Study suggests soy protien may help reduce risk of prostate cancer
ST. LOUIS A study published in the Oct. 1 Journal of Nutrition suggests consumption of soy protein may play a role in reducing the risk of prostate cancer.
“The intent of the study was to evaluate the effects of consuming soy protein on elimination of estrogen metabolites in the urine of men at a high risk for prostate cancer,” stated Mindy Kurzer, lead author of the study and a professor in the Department of Food Science and Nutrition at the University of Minnesota. “After taking biopsies of prostate tissue, androgen receptors were reduced in the prostate, which is consistent with a reduced risk of prostate cancer. In addition, significantly fewer of the men who consumed soy protein progressed to cancer by the end of the six-month study. We are encouraged by the results, but more studies must be performed.”
Rep. Waxman issues letter regarding pediatric cough and cold medicines
WASHINGTON Rep. Henry Waxman, D-Calif., on Wednesday issued a letter addressing the Consumer Healthcare Products Association’s pending public comments on the labeling of pediatric cough and cold products before a Food and Drug Administration advisory committee meeting to be held later this month.
Waxman criticized CHPA’s advocacy of a ban on marketing products to children under the age of two even as several CHPA members have products targeting infants on the market.
In response, CHPA has issued a moratorium on advertising nonprescription medicines to children under the age of 2. “CHPA’s member companies are no longer advertising or promoting these medicines for infants and are individually working on their own transition plans to address the recommendations put forth in our background materials for the upcoming FDA advisory committee meeting,” stated Elizabeth Funderburk, CHPA director of communications and media relations, on Thursday.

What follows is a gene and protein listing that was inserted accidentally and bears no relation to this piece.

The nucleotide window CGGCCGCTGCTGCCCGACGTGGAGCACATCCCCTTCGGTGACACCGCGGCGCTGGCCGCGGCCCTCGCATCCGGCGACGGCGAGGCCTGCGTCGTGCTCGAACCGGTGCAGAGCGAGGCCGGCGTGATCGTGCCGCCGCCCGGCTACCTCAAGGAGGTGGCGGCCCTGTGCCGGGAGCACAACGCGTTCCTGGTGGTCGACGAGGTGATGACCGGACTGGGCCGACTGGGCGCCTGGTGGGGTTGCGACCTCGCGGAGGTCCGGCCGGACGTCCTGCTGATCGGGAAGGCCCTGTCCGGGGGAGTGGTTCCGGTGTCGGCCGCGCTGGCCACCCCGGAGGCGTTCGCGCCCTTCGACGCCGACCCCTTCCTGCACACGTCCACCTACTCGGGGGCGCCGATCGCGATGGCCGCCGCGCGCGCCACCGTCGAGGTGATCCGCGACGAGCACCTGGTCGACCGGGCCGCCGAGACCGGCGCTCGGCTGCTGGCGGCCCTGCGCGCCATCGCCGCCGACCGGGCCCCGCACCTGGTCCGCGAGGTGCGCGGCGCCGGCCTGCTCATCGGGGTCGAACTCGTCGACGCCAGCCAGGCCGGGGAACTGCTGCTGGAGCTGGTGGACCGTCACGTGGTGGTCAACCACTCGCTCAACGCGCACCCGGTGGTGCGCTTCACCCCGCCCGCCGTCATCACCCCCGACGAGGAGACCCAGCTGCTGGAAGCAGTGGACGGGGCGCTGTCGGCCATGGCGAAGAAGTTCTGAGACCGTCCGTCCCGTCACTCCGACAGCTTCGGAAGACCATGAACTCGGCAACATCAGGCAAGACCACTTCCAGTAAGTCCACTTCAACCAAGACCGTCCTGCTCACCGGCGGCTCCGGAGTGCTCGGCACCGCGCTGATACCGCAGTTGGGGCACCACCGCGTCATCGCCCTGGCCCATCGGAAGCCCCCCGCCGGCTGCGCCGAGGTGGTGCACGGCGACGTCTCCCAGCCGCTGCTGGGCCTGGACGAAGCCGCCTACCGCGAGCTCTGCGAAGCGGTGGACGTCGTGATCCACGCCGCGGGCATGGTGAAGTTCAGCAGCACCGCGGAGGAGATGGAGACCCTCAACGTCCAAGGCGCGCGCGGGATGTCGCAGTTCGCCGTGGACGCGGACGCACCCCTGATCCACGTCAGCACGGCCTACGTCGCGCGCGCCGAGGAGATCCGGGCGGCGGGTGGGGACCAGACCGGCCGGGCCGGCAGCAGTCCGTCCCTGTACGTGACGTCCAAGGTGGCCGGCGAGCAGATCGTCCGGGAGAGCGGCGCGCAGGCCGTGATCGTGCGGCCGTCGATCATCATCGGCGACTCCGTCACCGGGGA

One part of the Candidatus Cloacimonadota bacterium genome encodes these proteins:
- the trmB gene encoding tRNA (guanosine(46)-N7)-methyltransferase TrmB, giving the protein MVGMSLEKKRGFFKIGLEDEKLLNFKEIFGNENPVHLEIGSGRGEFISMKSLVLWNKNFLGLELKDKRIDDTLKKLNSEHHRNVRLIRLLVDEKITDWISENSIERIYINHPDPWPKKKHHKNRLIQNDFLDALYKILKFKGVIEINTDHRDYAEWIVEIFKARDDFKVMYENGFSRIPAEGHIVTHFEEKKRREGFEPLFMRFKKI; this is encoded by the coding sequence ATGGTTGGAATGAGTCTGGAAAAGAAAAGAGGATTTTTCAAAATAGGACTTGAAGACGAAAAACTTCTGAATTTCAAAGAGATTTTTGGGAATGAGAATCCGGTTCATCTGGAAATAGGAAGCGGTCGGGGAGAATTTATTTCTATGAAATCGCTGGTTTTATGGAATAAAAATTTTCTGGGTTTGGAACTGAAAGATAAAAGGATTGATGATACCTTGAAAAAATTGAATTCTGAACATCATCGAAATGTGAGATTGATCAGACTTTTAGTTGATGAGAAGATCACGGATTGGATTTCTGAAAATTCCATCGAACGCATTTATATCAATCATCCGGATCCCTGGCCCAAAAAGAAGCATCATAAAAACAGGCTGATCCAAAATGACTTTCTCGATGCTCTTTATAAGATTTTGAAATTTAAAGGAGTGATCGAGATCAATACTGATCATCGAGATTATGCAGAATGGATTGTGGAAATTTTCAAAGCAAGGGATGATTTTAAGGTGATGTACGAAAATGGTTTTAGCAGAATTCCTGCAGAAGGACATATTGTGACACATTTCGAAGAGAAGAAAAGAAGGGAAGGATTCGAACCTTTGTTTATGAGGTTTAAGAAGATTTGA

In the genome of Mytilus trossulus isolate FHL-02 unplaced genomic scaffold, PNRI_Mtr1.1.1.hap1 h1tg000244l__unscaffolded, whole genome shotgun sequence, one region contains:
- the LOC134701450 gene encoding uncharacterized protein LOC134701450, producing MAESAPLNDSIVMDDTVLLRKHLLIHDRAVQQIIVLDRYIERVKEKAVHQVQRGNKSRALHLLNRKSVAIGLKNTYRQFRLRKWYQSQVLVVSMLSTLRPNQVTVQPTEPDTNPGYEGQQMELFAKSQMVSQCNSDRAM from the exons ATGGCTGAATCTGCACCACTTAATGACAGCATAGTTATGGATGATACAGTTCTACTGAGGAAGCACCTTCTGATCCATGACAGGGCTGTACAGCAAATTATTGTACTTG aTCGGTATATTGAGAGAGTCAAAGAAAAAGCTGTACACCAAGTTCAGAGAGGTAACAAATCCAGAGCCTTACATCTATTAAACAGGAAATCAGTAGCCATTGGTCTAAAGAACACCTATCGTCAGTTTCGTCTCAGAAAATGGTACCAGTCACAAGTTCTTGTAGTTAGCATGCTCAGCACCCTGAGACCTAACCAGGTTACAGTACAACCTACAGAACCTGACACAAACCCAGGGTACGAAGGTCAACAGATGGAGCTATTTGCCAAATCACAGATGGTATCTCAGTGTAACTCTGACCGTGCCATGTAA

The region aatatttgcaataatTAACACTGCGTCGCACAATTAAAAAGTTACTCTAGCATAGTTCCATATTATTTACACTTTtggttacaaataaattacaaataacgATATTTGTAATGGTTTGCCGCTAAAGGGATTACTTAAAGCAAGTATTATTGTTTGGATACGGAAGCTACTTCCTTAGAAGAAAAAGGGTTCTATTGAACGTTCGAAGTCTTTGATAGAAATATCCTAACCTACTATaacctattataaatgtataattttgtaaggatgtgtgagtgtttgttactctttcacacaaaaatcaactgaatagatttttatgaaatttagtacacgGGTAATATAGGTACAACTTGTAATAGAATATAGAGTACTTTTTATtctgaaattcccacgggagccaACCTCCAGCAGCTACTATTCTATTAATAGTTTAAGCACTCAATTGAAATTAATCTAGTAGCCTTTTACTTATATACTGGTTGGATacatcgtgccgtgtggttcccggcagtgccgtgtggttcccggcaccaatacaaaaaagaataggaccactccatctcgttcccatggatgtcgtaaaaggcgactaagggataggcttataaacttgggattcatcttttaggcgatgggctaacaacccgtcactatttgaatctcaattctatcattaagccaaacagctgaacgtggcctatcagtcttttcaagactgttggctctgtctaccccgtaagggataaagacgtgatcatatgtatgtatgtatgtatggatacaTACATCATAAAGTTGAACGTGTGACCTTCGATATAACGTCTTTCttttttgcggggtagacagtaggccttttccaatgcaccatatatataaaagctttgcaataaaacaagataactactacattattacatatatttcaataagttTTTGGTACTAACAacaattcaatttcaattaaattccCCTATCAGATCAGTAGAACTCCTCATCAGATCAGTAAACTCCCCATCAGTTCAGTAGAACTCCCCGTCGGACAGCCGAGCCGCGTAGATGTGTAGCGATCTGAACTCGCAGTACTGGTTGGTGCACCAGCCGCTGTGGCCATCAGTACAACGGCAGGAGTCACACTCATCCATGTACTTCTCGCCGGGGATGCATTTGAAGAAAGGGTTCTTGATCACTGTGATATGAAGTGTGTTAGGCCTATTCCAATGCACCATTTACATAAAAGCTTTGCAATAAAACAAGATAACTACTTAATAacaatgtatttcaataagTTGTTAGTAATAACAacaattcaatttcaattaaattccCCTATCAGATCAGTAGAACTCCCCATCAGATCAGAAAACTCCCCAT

Rite Aid to begin selling Lindora diet products in Southern California
COSTA MESA, Calif. As part of its partnership with Rite Aid, Lindora Medical Clinics announced Wednesday that Rite Aid will be selling its line of diet-related products in approximately 400 locations in Southern California. The items include a selection of protein bars, shakes, nutritional supplements, weight loss program books, instructional DVDs and the newly-introduced “Weight Loss Starter Kit,” all of which were previously items only available online or to those enrolled in Lindora’s medically-supervised weight control program.
“Partnering with Rite Aid enables us to distribute our line of healthy living and weight control products on a much broader scale,” stated Lindora president and chief executive officer Cynthia Stamper Graff.
High-Protein Snack Bars ($12.50 for package of 7)
Protein Beverages ($8 – $12)
High Protein Foods ($10 – $12)
The Lindora Weight Loss System ($39.95)